According to admissions departments’ informational pamphlets, the primary reason for attending college is rather noble: Campus is a place to discover one’s interests and strengths, a place for both personal and intellectual development. But in recent years, another narrative has taken hold—that what matters is return on investment. In other words: What kind of job-market value does a graduate get from a college degree?
Post-college job considerations have always been part of the equation. But with the rapidly rising tuition costs, the national student-debt crisis, and Silicon Valley entrepreneurs encouraging some students to drop out altogether and enter the job market, this question has taken on new urgency. And it’s an important one, because it begets a whole slew of other anxieties about college. If one of the goals of higher education is to ensure that graduates go on to be financially stable, then a bunch of figures matter: how they fare in the labor market, what they’re paid, and what their loan-repayment and default rates are, to name a few.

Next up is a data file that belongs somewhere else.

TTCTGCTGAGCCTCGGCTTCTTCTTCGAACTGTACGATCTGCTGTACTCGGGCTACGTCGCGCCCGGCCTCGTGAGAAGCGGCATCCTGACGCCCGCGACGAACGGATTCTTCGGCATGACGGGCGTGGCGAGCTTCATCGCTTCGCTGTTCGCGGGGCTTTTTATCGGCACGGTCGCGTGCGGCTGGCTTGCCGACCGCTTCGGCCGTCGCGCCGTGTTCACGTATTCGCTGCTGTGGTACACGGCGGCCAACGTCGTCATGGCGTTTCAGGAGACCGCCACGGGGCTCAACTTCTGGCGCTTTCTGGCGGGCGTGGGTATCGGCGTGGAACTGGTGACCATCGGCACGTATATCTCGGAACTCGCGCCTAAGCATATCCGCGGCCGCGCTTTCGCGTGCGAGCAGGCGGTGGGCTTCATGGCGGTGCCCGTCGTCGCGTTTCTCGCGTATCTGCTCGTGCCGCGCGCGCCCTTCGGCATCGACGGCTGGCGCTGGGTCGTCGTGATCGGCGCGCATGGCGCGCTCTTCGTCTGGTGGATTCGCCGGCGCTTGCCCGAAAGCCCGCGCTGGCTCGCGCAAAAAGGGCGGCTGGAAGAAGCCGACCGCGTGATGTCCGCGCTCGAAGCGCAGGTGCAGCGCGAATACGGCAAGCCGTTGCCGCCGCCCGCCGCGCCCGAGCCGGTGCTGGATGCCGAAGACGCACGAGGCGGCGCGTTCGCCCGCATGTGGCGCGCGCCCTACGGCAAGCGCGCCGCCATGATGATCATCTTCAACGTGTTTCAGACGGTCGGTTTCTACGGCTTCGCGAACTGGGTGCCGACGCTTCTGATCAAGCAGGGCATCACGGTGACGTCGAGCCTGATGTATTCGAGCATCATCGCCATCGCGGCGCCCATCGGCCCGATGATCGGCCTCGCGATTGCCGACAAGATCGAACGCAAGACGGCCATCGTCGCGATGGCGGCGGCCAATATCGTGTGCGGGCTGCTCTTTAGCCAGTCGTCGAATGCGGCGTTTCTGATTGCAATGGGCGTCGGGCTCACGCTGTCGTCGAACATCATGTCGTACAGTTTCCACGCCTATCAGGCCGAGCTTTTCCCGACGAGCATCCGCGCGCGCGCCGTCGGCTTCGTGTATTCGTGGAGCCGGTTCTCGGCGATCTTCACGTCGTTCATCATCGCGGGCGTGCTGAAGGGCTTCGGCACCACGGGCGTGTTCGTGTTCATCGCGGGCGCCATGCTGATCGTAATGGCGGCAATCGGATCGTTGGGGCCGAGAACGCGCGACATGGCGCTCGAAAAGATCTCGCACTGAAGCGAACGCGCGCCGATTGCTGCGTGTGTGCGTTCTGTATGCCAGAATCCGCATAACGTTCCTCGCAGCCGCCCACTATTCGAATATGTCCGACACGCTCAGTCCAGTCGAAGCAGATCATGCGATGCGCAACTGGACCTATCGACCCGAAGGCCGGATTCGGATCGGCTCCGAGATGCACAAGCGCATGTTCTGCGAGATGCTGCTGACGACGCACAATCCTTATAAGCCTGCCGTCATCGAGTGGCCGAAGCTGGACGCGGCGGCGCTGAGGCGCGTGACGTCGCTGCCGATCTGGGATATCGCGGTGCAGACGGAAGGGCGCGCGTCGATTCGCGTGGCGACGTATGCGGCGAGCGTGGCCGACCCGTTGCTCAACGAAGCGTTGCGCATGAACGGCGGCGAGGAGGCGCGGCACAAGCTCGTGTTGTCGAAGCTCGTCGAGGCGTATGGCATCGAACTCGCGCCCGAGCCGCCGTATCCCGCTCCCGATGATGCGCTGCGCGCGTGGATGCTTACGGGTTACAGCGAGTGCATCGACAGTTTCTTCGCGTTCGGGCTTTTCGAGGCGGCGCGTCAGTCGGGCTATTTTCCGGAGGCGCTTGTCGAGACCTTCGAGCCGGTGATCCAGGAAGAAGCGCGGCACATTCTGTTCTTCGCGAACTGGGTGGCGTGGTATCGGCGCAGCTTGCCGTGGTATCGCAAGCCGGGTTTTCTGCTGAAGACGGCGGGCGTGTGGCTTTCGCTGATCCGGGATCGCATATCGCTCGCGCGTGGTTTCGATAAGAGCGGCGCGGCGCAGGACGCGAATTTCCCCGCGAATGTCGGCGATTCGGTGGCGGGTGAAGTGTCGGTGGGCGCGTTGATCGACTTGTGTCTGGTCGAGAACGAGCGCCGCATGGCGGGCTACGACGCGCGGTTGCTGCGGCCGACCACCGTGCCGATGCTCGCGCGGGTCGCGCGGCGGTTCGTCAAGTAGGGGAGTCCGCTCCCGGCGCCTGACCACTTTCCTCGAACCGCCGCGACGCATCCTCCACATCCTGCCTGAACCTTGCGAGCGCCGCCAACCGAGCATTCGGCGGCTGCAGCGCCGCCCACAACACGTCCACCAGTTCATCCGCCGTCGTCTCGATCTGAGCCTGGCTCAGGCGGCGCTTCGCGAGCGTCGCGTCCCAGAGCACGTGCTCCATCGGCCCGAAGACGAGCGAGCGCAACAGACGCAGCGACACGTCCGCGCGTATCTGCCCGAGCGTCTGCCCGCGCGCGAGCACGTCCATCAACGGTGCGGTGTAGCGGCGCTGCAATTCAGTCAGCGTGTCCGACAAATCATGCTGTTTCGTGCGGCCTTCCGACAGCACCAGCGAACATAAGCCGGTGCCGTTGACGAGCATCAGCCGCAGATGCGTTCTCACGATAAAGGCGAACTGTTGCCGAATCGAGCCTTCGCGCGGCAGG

These considerations will sound distasteful to those who believe that education should be its own end. But, increasingly, students are looking at college degrees from a means-to-an-end perspective. Jean Twenge, a psychology professor at San Diego State University and the author of Generation Me, and Kristin Donnelly, a doctoral student in experimental psychology at UC San Diego, looked at the generational differences in the reasons given for attending college. They found that students are increasingly motivated by quantifiable post-graduation outcomes—one of the most important being earnings.